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The 1981 Air Traffic Controllers Strike
Union negotiators may find that the authority limits they are authorized to use in a labor negotiation by their union members (constituency) can be both to their advantage as well as their disadvantage. One tactical advantage in using their constituency authority can include the ability to manipulate public visibility to what is transpiring behind closed doors to gain sympathy. By bringing out the issues into the public forum, they may be able to manipulate public support for their plight.
Another advantage might be gained in the limiting of concessions by conducting the negotiation in front of their members or constituency. By doing so, the negotiators show that their authority has limitations and that they have only so much latitude. A union negotiator might illustrate their solidarity with the union constituency by displaying a certain degree of militancy in union demands and expectations. The disadvantage can occur when the labor representative exceeds their authority. They might find they are caught in a squeeze by agreeing to a tentative proposal behind closed doors. Afterward, when the union member constituency votes against to ratify the proposed agreement, the union negotiator suddenly finds their credibility with their constituency to be under-minded by the result. The rejection of a proposed agreement is not that dissimilar to a non-confidence vote. Union negotiators must sometimes walk a fine line and be careful not to exceed their authority. Sometimes, the militancy employed by the union negotiators takes on an extreme that causes harm not only to themselves but also to their constituency.
In 1981, the Professional Air Traffic Controllers Organization union (PATCO) went on strike against the Federal Aviation Authority (FAA) in the United States. Effectively, every aircraft controller governed by the federal agency had walked off the job. Previously, the union leader representative, Robert Poli had spent several months attempting to negotiate a new labor-management contract with the FAA. A tentative agreement was reached that was then presented to the union members to vote on ratifying the proposal. The tentative contract was rejected by an overwhelming 90% percent of its members. Poli returned to the negotiating table to get a better package from the FAA. Relations had deteriorated significantly between the two negotiating parties. The FAA now dug in its heels and refused to offer any more concessions or improve the existing offer any further. After an additional two fruitless weeks of further talks between the two parties, Poli instructed PATCO to take strike action of its members against the FAA. Going on strike is normally fine in most circumstances, but here is where Poli exceeded his authority. The contract that had been signed previously with the FAA strictly prohibited a strike action and deemed that any such strike action as illegal. So, what happened? The FAA and the administration under President Ronald Regan implemented the following steps against Poli, and PATCO’s members:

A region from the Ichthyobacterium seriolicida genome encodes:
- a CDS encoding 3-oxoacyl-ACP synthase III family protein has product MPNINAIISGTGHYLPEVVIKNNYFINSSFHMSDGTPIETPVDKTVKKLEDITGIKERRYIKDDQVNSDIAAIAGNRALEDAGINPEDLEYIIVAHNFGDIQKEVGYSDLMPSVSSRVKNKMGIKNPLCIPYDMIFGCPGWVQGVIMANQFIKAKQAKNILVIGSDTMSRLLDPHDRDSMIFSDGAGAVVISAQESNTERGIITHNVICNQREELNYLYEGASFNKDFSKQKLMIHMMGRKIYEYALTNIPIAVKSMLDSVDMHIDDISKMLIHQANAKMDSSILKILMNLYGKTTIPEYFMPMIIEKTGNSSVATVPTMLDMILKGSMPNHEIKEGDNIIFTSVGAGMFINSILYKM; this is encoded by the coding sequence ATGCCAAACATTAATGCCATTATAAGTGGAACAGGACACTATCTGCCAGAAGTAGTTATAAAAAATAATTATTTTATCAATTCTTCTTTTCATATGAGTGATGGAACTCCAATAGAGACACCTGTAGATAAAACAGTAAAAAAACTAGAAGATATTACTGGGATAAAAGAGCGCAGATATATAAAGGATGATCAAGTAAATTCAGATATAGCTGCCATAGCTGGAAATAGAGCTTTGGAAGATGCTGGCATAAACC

- All striking controllers were immediately fired from their jobs.
- A federal injunction against the strike was obtained, and both the union and its leaders were fined several millions of dollars per day for violations
- Poli and some of the other union executive leaders were thrown into prison
- The union’s financial accounts were impounded
- All striking controllers were banned from any further employment with the U.S. government in any capacity whatsoever. It was not until 1993 that President Clinton pardoned the controllers and declared that they could now be re-hired. This was 12 years after the fact!
Answer all the questions; total carries 50 marks.
- Did the union use “fair” or “ethical” negotiation tactics? Explain.
- Was the government’s response to the strike fair and appropriate? Explain.
- Who was at fault in this negotiation breakdown and why?
- What do you think could have been done better by the PATCO? By the Government? (Consider communication, distributive vs. integrative bargaining, tactics, ethics, conflict resolution, etc.)